They wanted to thank somebody. They wanted to pull out a wrinkled up piece of paper and acknowledge a big bunch of folks who made it possible for them to realize this dream. And, of course, somebody always wanted to tell somebody else, “You like me. You really like me.”
The point here is not to say what yahoos we all were—though, folks, we were, and I loved that about us—but to draw attention to the desire most of us have to reach the universally-agreed-upon apex of our ambitions and, then, while standing on that heady pinnacle, to thank everyone who help us climb up this high. Gratitude. Pay back. A sense of finally having earned our belonging in an inner circle to which we’ve aspired for a lifetime.
But look. A great number of us will never get there. That’s the math of life. Watch the Olympic Games and ponder the fate of those beautiful, committed, accomplished, almost-golden losers. We can’t ever guarantee the win, but that heady moment of gratitude can be ours right now. This is mine.
I want to publish my novel. Ho boy. Do I. From the brightest part of my spirit, I believe I will. And from the dark night of my soul, I believe I won’t. But nothing at all is stopping me from writing the dedication and the acknowledgements for my as yet, unagented, unpublishered, unpublished book.
That way it’ll be ready when I need it. In a couple of months or so. So here goes.
For Bill. The forever believer.
Yikes! Now I know what the wrinkled piece of paper is for.
To my family, Bill and John, who didn’t laugh when I sat down to write. Even when I was secretly and not-so-secretly mocking myself. Who treated my work with respect. Who picked up the slack when I was working, slack-jawed, at dinnertime.
Extra kudos to Bill who even though he grew up in the dark ages before feminism like I did, always encouraged me to take risks and honor my ambition. He’s been braver for me than I’ve been for myself. And steadfast. Always.
These two guys have made it possible for me to know that if I never published a freaking thing, my life would still be greater, luckier and happier than anyone could believe. And Allie. I dreamed up Allie Harper before John met you, but you are the beautiful coincidence who makes us all happier.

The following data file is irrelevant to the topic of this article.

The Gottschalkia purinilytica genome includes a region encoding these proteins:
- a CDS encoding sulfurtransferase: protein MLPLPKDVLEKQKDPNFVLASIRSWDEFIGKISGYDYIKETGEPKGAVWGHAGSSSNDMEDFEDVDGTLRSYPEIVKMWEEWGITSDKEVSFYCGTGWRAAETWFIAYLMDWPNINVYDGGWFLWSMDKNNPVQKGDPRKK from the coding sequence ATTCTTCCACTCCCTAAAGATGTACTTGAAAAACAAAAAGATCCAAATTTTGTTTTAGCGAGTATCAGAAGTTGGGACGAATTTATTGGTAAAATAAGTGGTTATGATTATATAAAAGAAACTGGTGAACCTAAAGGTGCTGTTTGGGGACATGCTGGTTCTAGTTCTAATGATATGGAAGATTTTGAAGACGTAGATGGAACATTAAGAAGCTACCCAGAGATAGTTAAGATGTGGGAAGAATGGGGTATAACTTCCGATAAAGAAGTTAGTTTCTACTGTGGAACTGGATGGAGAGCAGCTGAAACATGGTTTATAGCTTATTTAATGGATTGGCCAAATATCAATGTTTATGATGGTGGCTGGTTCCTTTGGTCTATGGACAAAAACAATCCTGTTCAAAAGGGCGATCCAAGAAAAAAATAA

To Tina Whittle for the kind of support an aspiring writer can only dream of: solid advice, appropriate admonitions against direct foreshadowing, cheerleading, empathy, networking, even pitching on my behalf. You know how grateful I am. Actually you don’t. You couldn’t possibly.
And to Lynn for introducing me to Tina, you too, lady. Big time.
To my family of origin. Mark and Margaret.
Mark: My father’s legacy was delivered to me though the memories of the people who witnessed his love for me in a time I don’t remember. Obviously, love is one kind of immortality.
Margaret: My mother’s confidence that I was special, gifted, and destined for wondrous things ferried me over my own doubt about that stuff, like a million times. Momma, after you died I found a book in which you’d underlined somebody’s advice to: ”Write something every day.” And in the margin you’d penciled, “Ann.”
To my BBFs: Judy, Karan, Laura, Elaine. Each of you has been my dream’s best defender. Each of you has been my strength, refuge, and partner-in-crime for a major part of my life. Together you are all still my inner circle of support. My good-listeners. My ass-kickers. My friends. I sure hope I’ve been worth it.
And for Elaine & Bob and Doug & Thom, the Usual Suspects. You make the fun and bring the love. As far as I’m concerned, without fun and love there’s nothing worth writing about.
For Joe and Mary Lucille (and Pat, behind the scenes) you have been my “writer’s group” and much, much more. Daily support. Daily friendship. Sustenance. And the taste of home.
Now, for my readers, in order of their appearance: Bill, of course, Elaine, Doug, Dan, “Tuckie,” Joe, Susan, Fran, Judy, Vicky, Laura, Bob, Anne, Terry, Cathy, Jane, Traci, Ellen, Cindy, Tess. Some of you passed the ms onto people I didn’t know about. I bless them for reading, too.
To Rip Ruhlman for taking the manuscript of Twice as Dead to read even as he was dying. And for always making me feel confident and appreciated. Rip, we were robbed when we lost you.
Then, of course, although I haven’t met all y’all yet: To my future agent. My future editor. My future publisher. So grateful and I don’t even know exactly what for. And not least to my future readers. Remember that I wrote for you before I believed in you. On faith. Out of devotion for what other authors have written for me.
That’s it. And yeah. I know. It’s too long. Everybody went to the bathroom or got beer or changed channels while I was droning on, but I don’t care. When I write the “real acknowledgements” I’ll tidy it up, put in the ones I’ll be horrified to realize I left out, and not gush so much. But I’m glad I had the chance here and now.
Because here’s the other thing. Last spring I went to a writer’s conference and the author who won the big award for the best new writer was a man whose wife had recently passed away. Right there, I got it. Like a hammer in my head.
If it’s just you, any victory is no bigger, or more wonderful than you can make it, all by yourself. There can be a party, for sure, and you can be glad and honored and validated—all that—but the celebration won’t be complete unless all your people are there, too.
And this, as well. If we don’t take the opportunity to thank and re-thank the people to whom we feel grateful, we might lose the opportunity to make our gratitude complete. They might get away before we say the most important things. We might have to leave before they have a chance to know how full our hearts have always been with thanks for them.
Thank you, my people, you make my life very sweet.